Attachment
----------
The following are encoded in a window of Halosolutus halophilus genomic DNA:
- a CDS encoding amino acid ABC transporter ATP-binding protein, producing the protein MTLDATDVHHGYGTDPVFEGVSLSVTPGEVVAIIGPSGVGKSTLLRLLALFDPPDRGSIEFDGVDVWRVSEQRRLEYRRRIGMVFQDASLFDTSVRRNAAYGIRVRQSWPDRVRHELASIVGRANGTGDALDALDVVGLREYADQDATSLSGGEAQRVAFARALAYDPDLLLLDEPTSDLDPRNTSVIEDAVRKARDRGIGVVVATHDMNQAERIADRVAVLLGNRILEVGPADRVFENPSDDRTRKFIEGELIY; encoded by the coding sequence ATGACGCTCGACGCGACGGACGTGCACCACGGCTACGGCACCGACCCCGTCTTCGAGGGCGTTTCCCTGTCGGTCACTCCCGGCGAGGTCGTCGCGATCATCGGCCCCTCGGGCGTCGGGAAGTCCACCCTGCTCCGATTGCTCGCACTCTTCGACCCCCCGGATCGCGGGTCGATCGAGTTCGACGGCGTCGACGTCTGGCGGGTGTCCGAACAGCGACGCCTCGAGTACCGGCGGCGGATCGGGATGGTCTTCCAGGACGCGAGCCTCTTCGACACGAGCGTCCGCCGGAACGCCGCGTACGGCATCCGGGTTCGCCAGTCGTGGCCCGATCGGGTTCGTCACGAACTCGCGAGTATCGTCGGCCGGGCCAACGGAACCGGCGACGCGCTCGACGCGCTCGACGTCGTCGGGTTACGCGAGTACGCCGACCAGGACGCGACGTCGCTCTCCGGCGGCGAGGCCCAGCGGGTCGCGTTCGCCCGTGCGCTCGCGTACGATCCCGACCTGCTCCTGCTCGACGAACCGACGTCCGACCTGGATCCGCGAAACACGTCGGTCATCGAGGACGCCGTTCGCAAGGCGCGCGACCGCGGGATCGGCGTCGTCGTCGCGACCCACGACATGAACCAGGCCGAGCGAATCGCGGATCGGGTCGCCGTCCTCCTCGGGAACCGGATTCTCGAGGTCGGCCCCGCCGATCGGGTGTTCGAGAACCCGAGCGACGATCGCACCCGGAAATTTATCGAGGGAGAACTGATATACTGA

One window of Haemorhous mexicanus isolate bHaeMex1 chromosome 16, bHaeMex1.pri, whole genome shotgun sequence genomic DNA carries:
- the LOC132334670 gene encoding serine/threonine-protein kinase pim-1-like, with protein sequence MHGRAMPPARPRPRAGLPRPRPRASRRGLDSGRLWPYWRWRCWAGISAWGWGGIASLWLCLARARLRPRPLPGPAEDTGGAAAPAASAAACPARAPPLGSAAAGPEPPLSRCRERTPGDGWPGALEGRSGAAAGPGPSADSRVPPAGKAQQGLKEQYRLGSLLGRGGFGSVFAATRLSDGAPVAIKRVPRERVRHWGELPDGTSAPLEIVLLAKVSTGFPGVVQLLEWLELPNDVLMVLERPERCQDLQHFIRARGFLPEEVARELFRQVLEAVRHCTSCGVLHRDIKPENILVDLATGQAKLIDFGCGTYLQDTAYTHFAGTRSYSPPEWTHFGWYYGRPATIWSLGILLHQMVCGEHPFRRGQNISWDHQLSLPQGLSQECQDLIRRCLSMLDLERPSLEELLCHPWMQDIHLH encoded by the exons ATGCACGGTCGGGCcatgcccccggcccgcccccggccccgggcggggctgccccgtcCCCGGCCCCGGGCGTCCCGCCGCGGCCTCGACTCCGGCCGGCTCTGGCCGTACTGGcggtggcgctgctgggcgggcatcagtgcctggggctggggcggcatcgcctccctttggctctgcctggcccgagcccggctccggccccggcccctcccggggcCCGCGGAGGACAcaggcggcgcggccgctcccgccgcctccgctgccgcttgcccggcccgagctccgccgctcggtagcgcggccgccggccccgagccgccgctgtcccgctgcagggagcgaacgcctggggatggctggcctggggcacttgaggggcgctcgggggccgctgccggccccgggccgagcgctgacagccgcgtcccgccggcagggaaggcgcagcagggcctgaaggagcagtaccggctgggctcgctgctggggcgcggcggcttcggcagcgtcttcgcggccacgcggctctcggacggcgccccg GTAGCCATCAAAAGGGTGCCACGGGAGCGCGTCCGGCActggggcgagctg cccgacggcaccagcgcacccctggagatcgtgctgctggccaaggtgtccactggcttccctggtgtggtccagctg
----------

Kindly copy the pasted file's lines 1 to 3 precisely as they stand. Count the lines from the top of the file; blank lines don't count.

The following are encoded in a window of Halosolutus halophilus genomic DNA:
- a CDS encoding amino acid ABC transporter ATP-binding protein, producing the protein MTLDATDVHHGYGTDPVFEGVSLSVTPGEVVAIIGPSGVGKSTLLRLLALFDPPDRGSIEFDGVDVWRVSEQRRLEYRRRIGMVFQDASLFDTSVRRNAAYGIRVRQSWPDRVRHELASIVGRANGTGDALDALDVVGLREYADQDATSLSGGEAQRVAFARALAYDPDLLLLDEPTSDLDPRNTSVIEDAVRKARDRGIGVVVATHDMNQAERIADRVAVLLGNRILEVGPADRVFENPSDDRTRKFIEGELIY; encoded by the coding sequence ATGACGCTCGACGCGACGGACGTGCACCACGGCTACGGCACCGACCCCGTCTTCGAGGGCGTTTCCCTGTCGGTCACTCCCGGCGAGGTCGTCGCGATCATCGGCCCCTCGGGCGTCGGGAAGTCCACCCTGCTCCGATTGCTCGCACTCTTCGACCCCCCGGATCGCGGGTCGATCGAGTTCGACGGCGTCGACGTCTGGCGGGTGTCCGAACAGCGACGCCTCGAGTACCGGCGGCGGATCGGGATGGTCTTCCAGGACGCGAGCCTCTTCGACACGAGCGTCCGCCGGAACGCCGCGTACGGCATCCGGGTTCGCCAGTCGTGGCCCGATCGGGTTCGTCACGAACTCGCGAGTATCGTCGGCCGGGCCAACGGAACCGGCGACGCGCTCGACGCGCTCGACGTCGTCGGGTTACGCGAGTACGCCGACCAGGACGCGACGTCGCTCTCCGGCGGCGAGGCCCAGCGGGTCGCGTTCGCCCGTGCGCTCGCGTACGATCCCGACCTGCTCCTGCTCGACGAACCGACGTCCGACCTGGATCCGCGAAACACGTCGGTCATCGAGGACGCCGTTCGCAAGGCGCGCGACCGCGGGATCGGCGTCGTCGTCGCGACCCACGACATGAACCAGGCCGAGCGAATCGCGGATCGGGTCGCCGTCCTCCTCGGGAACCGGATTCTCGAGGTCGGCCCCGCCGATCGGGTGTTCGAGAACCCGAGCGACGATCGCACCCGGAAATTTATCGAGGGAGAACTGATATACTGA

One window of Haemorhous mexicanus isolate bHaeMex1 chromosome 16, bHaeMex1.pri, whole genome shotgun sequence genomic DNA carries: